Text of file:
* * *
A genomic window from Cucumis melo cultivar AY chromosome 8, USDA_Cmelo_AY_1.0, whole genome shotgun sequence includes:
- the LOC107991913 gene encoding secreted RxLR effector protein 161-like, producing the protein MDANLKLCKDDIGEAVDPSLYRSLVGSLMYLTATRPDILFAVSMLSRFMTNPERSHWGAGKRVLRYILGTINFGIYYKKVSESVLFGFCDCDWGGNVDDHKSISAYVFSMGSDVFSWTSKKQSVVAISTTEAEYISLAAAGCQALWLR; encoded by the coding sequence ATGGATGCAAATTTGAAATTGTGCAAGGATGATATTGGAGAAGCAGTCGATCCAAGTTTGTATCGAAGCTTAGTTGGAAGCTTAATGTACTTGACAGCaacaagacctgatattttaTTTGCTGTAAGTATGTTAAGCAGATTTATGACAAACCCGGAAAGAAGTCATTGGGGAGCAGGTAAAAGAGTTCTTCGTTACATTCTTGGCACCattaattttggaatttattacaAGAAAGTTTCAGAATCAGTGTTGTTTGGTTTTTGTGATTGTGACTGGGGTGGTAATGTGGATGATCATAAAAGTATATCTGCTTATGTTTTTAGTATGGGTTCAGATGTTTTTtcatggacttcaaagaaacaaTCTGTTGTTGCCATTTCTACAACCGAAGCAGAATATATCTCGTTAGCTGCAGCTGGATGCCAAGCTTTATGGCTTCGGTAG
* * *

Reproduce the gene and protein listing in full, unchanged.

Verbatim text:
A genomic window from Cucumis melo cultivar AY chromosome 8, USDA_Cmelo_AY_1.0, whole genome shotgun sequence includes:
- the LOC107991913 gene encoding secreted RxLR effector protein 161-like, producing the protein MDANLKLCKDDIGEAVDPSLYRSLVGSLMYLTATRPDILFAVSMLSRFMTNPERSHWGAGKRVLRYILGTINFGIYYKKVSESVLFGFCDCDWGGNVDDHKSISAYVFSMGSDVFSWTSKKQSVVAISTTEAEYISLAAAGCQALWLR; encoded by the coding sequence ATGGATGCAAATTTGAAATTGTGCAAGGATGATATTGGAGAAGCAGTCGATCCAAGTTTGTATCGAAGCTTAGTTGGAAGCTTAATGTACTTGACAGCaacaagacctgatattttaTTTGCTGTAAGTATGTTAAGCAGATTTATGACAAACCCGGAAAGAAGTCATTGGGGAGCAGGTAAAAGAGTTCTTCGTTACATTCTTGGCACCattaattttggaatttattacaAGAAAGTTTCAGAATCAGTGTTGTTTGGTTTTTGTGATTGTGACTGGGGTGGTAATGTGGATGATCATAAAAGTATATCTGCTTATGTTTTTAGTATGGGTTCAGATGTTTTTtcatggacttcaaagaaacaaTCTGTTGTTGCCATTTCTACAACCGAAGCAGAATATATCTCGTTAGCTGCAGCTGGATGCCAAGCTTTATGGCTTCGGTAG